In a dimly lit room at a guest house in the mountains above Port-au-Prince, the press anxiously awaited something that had been promised to them every day over the past week, but never delivered. Since Jean-Claude “Baby Doc” Duvalier had mysteriously returned to Haiti on an Air France flight on the evening of January 16th he had not spoken to the press, not even uttering a word to any of the hundreds of journalist covering his homecoming.
Behind a over-sized wooden table in the dimly lit room stood a short older Haitian man in an olive colored suit, his hands on back of a large wooden chair embroidered with red fabric. He looked down nervously as dozens of cameramen and photographers jockeyed for position in anticipation of what was to come. The man in the olive suit looked to the side, saw someone approaching, pulled back the chair, and then stepped away. From a hallway attached to the room walked Duvalier, he sat down on the chair and a paper statement was dropped in front of him. This was it, this is what we were waiting for…
“Dear friends of the press,” he read in French as flash bulbs filled the room with light, “Thank you for having responded to my invitation today. I take this opportunity to speak to my fellow citizens.” His voice seemed strained, like he had a mouth full of cotton balls, but his delivery was better than expected. Since returning to Haiti, he seemed to be unaware of his surroundings, and some even thought he had the look of someone with Parkinson’s, but when he began talking it made it appear that it was all an act.
The question on everyone’s mind since the bizarre return of the exiled dictator was why he had returned. In his statement he inadequately answered that question: “I wanted to pay homage to the victims of the devastating earthquake of January 12, 2010,” he explained while reading from his paper statement, “which caused, according to official estimates, the death of 316,000 people. Unfortunately, I did not arrive in time for the anniversary.”
For the past week Haitians, journalists and the international community has been speculating as to what the real intentions of this unexpected homecoming was. This speculation was broken down into five educated guesses:
1) He missed Haiti, and wanting to see his buddies (according to his lawyers)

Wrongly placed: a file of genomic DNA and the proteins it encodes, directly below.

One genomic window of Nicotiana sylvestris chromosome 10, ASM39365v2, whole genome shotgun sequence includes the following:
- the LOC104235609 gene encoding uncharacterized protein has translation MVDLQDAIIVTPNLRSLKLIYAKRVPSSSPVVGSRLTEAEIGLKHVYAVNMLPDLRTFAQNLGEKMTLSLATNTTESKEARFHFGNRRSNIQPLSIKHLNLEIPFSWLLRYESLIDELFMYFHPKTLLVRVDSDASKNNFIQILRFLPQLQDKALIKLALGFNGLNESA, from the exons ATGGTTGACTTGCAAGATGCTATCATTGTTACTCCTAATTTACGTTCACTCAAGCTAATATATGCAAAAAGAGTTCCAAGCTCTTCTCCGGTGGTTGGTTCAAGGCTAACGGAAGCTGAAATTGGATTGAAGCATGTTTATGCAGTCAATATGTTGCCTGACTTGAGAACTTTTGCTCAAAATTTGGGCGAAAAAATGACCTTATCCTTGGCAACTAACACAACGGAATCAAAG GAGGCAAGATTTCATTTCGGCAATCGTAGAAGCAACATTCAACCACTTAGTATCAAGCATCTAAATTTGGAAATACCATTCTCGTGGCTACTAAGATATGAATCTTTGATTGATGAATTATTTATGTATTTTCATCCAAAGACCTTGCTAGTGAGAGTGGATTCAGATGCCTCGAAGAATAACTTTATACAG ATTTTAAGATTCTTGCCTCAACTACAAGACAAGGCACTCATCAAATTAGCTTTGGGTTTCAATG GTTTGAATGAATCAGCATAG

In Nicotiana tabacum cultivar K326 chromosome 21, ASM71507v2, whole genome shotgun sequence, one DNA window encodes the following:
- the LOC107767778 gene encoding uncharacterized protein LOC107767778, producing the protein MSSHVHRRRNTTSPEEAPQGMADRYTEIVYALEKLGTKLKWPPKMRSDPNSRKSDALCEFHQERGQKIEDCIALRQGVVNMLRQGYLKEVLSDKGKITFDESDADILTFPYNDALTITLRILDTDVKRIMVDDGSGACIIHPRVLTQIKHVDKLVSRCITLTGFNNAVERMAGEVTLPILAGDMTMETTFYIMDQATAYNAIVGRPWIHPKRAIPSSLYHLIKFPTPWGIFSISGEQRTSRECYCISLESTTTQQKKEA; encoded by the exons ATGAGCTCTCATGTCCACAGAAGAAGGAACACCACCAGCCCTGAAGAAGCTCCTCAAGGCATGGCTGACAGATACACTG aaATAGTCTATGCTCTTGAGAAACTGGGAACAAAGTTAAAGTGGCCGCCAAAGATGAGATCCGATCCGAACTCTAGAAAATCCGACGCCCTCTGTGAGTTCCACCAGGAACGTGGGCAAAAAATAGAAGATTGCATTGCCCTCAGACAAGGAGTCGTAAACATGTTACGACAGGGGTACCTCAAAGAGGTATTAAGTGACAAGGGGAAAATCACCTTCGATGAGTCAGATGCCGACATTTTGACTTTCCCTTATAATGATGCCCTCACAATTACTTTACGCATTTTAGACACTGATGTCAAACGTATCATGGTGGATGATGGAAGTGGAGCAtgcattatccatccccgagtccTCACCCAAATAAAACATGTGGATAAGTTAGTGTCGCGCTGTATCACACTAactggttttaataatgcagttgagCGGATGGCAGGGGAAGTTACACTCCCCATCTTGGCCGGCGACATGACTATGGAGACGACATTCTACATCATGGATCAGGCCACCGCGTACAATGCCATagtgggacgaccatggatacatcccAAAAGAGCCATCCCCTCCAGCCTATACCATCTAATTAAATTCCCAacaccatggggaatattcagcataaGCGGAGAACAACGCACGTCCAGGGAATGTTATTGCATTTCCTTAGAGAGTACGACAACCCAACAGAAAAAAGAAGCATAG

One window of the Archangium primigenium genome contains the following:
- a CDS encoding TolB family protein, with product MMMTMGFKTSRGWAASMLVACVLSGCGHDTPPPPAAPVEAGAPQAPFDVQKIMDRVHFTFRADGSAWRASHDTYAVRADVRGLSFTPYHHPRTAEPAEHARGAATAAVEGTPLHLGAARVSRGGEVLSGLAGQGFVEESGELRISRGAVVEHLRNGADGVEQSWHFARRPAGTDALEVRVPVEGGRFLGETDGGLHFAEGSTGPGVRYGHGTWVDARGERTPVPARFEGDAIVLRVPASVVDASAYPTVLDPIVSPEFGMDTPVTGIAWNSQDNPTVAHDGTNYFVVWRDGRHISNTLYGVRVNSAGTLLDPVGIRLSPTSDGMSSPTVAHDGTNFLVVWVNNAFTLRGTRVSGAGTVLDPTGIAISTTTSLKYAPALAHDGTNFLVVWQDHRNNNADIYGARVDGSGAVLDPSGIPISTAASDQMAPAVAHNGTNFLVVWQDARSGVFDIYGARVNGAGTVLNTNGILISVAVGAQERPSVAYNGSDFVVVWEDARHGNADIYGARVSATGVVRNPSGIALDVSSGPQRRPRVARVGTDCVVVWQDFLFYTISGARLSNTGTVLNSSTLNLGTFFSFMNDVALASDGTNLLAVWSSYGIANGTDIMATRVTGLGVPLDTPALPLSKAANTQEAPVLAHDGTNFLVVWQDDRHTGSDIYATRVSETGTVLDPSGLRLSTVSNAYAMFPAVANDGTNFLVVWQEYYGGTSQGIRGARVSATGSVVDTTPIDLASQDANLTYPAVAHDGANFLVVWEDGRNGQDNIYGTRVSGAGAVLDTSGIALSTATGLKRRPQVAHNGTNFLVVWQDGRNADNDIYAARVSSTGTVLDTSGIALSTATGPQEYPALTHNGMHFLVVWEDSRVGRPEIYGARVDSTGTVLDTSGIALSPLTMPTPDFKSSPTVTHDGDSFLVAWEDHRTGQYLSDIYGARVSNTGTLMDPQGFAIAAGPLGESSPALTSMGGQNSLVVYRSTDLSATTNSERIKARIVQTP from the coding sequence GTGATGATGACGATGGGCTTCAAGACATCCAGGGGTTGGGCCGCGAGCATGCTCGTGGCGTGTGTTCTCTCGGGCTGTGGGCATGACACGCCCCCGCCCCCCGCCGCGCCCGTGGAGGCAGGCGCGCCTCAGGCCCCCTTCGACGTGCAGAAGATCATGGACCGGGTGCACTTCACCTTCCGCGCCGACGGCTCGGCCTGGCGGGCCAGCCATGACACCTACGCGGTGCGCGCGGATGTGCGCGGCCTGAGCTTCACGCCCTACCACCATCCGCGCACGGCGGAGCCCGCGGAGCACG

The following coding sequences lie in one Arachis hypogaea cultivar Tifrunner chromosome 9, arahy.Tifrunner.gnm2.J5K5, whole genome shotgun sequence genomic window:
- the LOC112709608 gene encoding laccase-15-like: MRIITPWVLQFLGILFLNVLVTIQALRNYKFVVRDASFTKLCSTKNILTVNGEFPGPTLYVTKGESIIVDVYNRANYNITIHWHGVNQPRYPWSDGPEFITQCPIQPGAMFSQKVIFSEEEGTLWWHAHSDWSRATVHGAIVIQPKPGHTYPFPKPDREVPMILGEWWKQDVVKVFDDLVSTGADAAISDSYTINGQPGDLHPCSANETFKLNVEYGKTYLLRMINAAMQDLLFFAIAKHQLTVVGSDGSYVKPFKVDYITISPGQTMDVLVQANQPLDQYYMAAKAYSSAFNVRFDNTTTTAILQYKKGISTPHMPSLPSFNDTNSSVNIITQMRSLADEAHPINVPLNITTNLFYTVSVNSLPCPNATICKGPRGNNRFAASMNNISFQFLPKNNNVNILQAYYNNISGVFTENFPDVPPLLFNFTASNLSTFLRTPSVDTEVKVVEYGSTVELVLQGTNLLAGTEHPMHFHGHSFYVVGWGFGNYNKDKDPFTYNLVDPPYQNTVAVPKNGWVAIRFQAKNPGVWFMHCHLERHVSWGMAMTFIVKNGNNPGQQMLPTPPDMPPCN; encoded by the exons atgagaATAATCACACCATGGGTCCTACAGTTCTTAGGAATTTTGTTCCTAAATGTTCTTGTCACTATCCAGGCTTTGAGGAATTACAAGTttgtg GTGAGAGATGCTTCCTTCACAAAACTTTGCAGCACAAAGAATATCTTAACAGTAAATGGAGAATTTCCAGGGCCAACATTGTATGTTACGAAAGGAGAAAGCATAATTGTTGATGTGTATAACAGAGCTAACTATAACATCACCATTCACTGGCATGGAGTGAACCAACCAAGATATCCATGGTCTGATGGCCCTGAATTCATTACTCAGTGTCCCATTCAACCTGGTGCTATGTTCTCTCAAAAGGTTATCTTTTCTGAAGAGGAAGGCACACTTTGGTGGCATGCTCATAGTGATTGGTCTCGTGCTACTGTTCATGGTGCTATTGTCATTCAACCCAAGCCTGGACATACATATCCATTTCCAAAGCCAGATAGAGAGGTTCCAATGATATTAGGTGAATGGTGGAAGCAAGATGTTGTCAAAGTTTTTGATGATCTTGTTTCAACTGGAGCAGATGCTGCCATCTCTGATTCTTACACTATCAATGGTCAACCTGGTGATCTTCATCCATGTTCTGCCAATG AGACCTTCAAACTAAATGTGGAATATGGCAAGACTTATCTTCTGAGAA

2) He was sick, and wanted to die in his mother-land (rumors were flying that he had pancreatic cancer)
3) He had returned to help Haiti, even though it was completely unclear how he would actually do that…
4) He wanted to be President again (but because he was named President-for-life before, technically he never stopped being President, right?)
5) He was broke, and he needed money…
In the end it turned out that number five, that he needed money, was the most likely reason. Duvalier has returned to Haiti in an effort to unlock six million dollars in frozen funds in a Swiss bank account. According to a new law in Switzerland, if he returns to Haiti without being prosecuted for crimes related to the money, his chances of getting it back into his own pockets becomes much better.
In addition, reports have said that he has until the end of January to do so, making this trip more strategic then heartfelt. While I’m sure Duvalier would love to help this struggling nation get back on its feet after the earthquake, I’m not exactly sure how him getting that money, instead of returning it to the people who he stole it from, actually helps anyone other than himself.
But Duvalier had a snag in his plan, and was asked to come to the Parquet (or courthouse) to be questioned. There a judge opened an investigation into charges that he embezzled funds, took part in corruption, and other dastardly things before being released while the investigation continues. In Haiti, charges are proposed and then investigated by a judge who decides whether those charges should be brought to court. That investigation could take up to three months, after which a proper trial would begin.
The problem is that the statute of limitations in Haiti is between 10 and 20 years, and because he’s been gone for 25, it may be impossible to hold him accountable for many of the crimes he committed during his dictatorship. Amnesty International thinks differently. “There is no statute of limitations on crimes against humanity,” explained Gerardo Ducos at a news conference on Friday, “Duvalier needs to be held accountable for his crimes now so that others don’t think they can get away with this in the future.” He’s right, but unfortunately for him there appears to be a major disconnect between how the Haitian people perceive Duvalier’s return, and how the international community perceives it.